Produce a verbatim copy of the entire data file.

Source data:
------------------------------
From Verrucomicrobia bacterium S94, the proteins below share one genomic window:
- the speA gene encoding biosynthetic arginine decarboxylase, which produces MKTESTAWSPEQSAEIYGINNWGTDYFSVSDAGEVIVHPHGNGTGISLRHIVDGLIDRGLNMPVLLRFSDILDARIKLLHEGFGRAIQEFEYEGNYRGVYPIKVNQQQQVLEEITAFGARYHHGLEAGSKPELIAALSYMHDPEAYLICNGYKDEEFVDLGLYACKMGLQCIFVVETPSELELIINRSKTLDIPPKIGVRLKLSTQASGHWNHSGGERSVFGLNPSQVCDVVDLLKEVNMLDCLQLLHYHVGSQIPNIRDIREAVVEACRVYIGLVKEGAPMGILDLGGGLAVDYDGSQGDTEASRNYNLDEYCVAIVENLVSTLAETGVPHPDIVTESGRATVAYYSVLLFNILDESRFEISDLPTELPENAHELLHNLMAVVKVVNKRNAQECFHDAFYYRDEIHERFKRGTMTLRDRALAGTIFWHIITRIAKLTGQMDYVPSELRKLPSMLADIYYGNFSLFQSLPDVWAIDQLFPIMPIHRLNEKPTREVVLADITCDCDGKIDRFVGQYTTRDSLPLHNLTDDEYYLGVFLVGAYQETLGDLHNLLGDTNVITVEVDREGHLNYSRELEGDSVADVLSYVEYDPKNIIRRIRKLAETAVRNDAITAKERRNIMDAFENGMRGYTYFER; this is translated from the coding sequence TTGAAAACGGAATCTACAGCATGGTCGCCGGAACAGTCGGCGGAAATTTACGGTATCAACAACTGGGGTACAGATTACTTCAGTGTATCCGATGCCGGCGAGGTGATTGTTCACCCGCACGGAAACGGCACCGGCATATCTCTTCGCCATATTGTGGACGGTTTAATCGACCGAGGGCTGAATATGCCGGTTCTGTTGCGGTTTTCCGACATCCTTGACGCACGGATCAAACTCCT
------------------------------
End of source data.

From Verrucomicrobia bacterium S94, the proteins below share one genomic window:
- the speA gene encoding biosynthetic arginine decarboxylase, which produces MKTESTAWSPEQSAEIYGINNWGTDYFSVSDAGEVIVHPHGNGTGISLRHIVDGLIDRGLNMPVLLRFSDILDARIKLLHEGFGRAIQEFEYEGNYRGVYPIKVNQQQQVLEEITAFGARYHHGLEAGSKPELIAALSYMHDPEAYLICNGYKDEEFVDLGLYACKMGLQCIFVVETPSELELIINRSKTLDIPPKIGVRLKLSTQASGHWNHSGGERSVFGLNPSQVCDVVDLLKEVNMLDCLQLLHYHVGSQIPNIRDIREAVVEACRVYIGLVKEGAPMGILDLGGGLAVDYDGSQGDTEASRNYNLDEYCVAIVENLVSTLAETGVPHPDIVTESGRATVAYYSVLLFNILDESRFEISDLPTELPENAHELLHNLMAVVKVVNKRNAQECFHDAFYYRDEIHERFKRGTMTLRDRALAGTIFWHIITRIAKLTGQMDYVPSELRKLPSMLADIYYGNFSLFQSLPDVWAIDQLFPIMPIHRLNEKPTREVVLADITCDCDGKIDRFVGQYTTRDSLPLHNLTDDEYYLGVFLVGAYQETLGDLHNLLGDTNVITVEVDREGHLNYSRELEGDSVADVLSYVEYDPKNIIRRIRKLAETAVRNDAITAKERRNIMDAFENGMRGYTYFER; this is translated from the coding sequence TTGAAAACGGAATCTACAGCATGGTCGCCGGAACAGTCGGCGGAAATTTACGGTATCAACAACTGGGGTACAGATTACTTCAGTGTATCCGATGCCGGCGAGGTGATTGTTCACCCGCACGGAAACGGCACCGGCATATCTCTTCGCCATATTGTGGACGGTTTAATCGACCGAGGGCTGAATATGCCGGTTCTGTTGCGGTTTTCCGACATCCTTGACGCACGGATCAAACTCCT